Participant observation

Using this technique, researchers actively engage with the environment or control group they’re studying. Essentially, they become participants in the observation that allows them to gain an insider’s perspective.

It’s an approach that is common in ethnographic studies.

Structured observation

With this method researchers employ a predefined protocol or checklist to record specific behaviours or events. It’s an approach that helps ensure consistency and allows comparisons between observations to be made.

Unstructured observation

With unstructured observations researchers get more flexibility and can take notes on various behaviours and events as they occur. This method is particularly useful when the researcher wants to capture the complexity of a situation.

Video and audio recording

Video recording is another method that can help researchers capture observational data, enabling them to review and analyse behaviours and events in detail. It’s useful in various fields including education, healthcare and psychology.

Similar to video recording, audio recording can enable spoken interactions to be captured, which can be valuable for linguistic studies, communication research and qualitative data analysis.

Diaries and journals

With this approach, participants maintain diaries or journals to record their thoughts, experiences and behaviours. It's a method that allows researchers to build an in-depth understanding of individuals’ perspectives and experiences.

Remote sensing

In environmental and ecological studies, remote sensors and devices are often used, so that observational data can be more easily collected from a distance. This is especially beneficial for monitoring wildlife, weather and environmental conditions.

Challenges in dealing with observational data

Although observational data is valuable, it can pose a range of different challenges that researchers need to be able to address, if they’re to get the most out of this method. Here’s some areas to think about.

Insufficient control

In an ideal world observational data would provide the control found in experimental data, as without this it’s more challenging to establish causation or control for confounding variables.

Bias and confounding

Observational data can be prone to bias and confounding, which can lead to inaccurate or misleading results.

Data quality

As a result of issues like inaccuracies, missing data or measurement errors, the quality of this type of data can also vary significantly.

Ethical considerations

Gathering insights from individuals may pose ethical concerns, particularly if it involves the observation of people without their knowledge or consent.

Longitudinal data challenges

Longitudinal studies can be complicated due to the issue of participant churn and the need to handle data that’s collected over an extended period.

Large data volumes

Similarly, observational data collected over a long time can end up being huge and more challenging to manage, store and process as a result.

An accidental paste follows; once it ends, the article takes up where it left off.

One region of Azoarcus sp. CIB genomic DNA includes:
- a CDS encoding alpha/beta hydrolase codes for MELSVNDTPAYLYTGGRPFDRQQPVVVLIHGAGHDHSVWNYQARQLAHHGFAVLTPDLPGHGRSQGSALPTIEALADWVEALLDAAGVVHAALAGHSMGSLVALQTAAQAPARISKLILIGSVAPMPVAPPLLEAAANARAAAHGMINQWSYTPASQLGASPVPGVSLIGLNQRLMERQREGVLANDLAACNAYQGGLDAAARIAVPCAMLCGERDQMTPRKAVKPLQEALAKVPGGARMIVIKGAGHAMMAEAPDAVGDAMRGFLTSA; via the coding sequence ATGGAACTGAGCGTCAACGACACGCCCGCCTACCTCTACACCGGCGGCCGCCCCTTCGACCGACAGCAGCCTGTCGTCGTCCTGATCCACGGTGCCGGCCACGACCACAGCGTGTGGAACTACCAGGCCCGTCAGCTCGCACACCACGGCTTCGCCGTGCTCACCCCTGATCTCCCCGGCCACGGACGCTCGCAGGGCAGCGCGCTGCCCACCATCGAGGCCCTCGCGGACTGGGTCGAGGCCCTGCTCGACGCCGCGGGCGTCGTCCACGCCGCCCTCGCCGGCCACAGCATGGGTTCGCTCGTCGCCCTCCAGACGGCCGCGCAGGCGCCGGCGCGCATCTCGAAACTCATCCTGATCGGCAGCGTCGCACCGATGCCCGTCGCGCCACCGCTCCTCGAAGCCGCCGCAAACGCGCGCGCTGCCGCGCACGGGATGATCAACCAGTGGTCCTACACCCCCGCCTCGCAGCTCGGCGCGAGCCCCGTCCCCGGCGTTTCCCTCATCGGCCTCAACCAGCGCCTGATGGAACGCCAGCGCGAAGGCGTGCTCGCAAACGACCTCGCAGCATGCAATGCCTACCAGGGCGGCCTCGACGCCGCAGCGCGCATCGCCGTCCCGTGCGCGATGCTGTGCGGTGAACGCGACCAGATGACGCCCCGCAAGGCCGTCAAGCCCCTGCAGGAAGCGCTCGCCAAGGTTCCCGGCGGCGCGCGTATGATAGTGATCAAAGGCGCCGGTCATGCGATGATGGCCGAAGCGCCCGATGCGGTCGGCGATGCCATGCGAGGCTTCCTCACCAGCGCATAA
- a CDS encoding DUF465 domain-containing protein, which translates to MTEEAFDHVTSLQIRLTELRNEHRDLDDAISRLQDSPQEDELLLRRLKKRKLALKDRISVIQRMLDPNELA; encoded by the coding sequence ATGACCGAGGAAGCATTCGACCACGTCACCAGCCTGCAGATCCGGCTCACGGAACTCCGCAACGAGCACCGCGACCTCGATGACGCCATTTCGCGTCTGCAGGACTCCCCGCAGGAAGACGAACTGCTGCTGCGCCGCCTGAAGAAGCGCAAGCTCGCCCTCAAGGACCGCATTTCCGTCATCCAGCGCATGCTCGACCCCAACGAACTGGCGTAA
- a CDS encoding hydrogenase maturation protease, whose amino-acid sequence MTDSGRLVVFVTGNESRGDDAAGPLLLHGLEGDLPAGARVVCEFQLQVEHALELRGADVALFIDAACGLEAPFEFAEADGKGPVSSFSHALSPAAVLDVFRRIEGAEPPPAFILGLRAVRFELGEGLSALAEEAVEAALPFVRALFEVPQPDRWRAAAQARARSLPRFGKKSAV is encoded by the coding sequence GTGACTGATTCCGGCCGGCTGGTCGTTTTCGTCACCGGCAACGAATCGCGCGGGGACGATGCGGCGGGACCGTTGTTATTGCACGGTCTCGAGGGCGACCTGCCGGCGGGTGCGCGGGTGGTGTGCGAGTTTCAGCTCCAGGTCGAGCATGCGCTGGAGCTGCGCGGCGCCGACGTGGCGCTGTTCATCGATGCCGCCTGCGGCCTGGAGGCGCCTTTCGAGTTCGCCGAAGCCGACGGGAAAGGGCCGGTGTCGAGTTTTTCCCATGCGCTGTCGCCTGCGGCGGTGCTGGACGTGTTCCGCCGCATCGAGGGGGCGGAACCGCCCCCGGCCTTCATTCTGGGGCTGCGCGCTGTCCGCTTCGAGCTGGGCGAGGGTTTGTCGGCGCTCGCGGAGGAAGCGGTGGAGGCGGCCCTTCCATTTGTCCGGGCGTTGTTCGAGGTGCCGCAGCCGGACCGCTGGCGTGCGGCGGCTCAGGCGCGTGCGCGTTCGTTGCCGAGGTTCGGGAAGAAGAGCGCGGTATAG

Data integration

It can also be challenging trying to integrate data from various sources, as this requires you to harmonize your data with different formats or units.

Complex analysis techniques

You may also require advanced statistical techniques for some observational data in order to address its various inherent challenges.

Interpreting your results

The complexity of real-world interactions can make it challenging to interpret your results. So, it’s essential to be cautious when you’re trying to draw conclusions from your data.

Replicability and generalisability

It’s important to note that replicating and conducting observational studies can be difficult, while it can be challenging to generalise your findings to broader populations or contexts.

Final thoughts

We hope you enjoyed this blog. And if you weren’t already familiar with observational data collection, that you now have a better idea of its benefits and how this can be applied to your business.

Whether it’s understanding human behaviour or studying the environment to trying to improve your processes. Whatever it is you’re trying to do, observational data can give you a unique perspective that complements other data collection methods. It also provides a richness of data, which you can use to answer complex questions or drive progress in range of different fields.

So, if you’ve never used the observational data approach before, there’s never been a better time to try it.

Complement your observational studies with the right survey tools

While observational data is a great tool to gain insight into different facets of the world around you, you’ll still need the right survey tools, if you’re to identify the most interesting areas quickly. Get the survey creation and data analytics capabilities you need to improve your research and decision-making.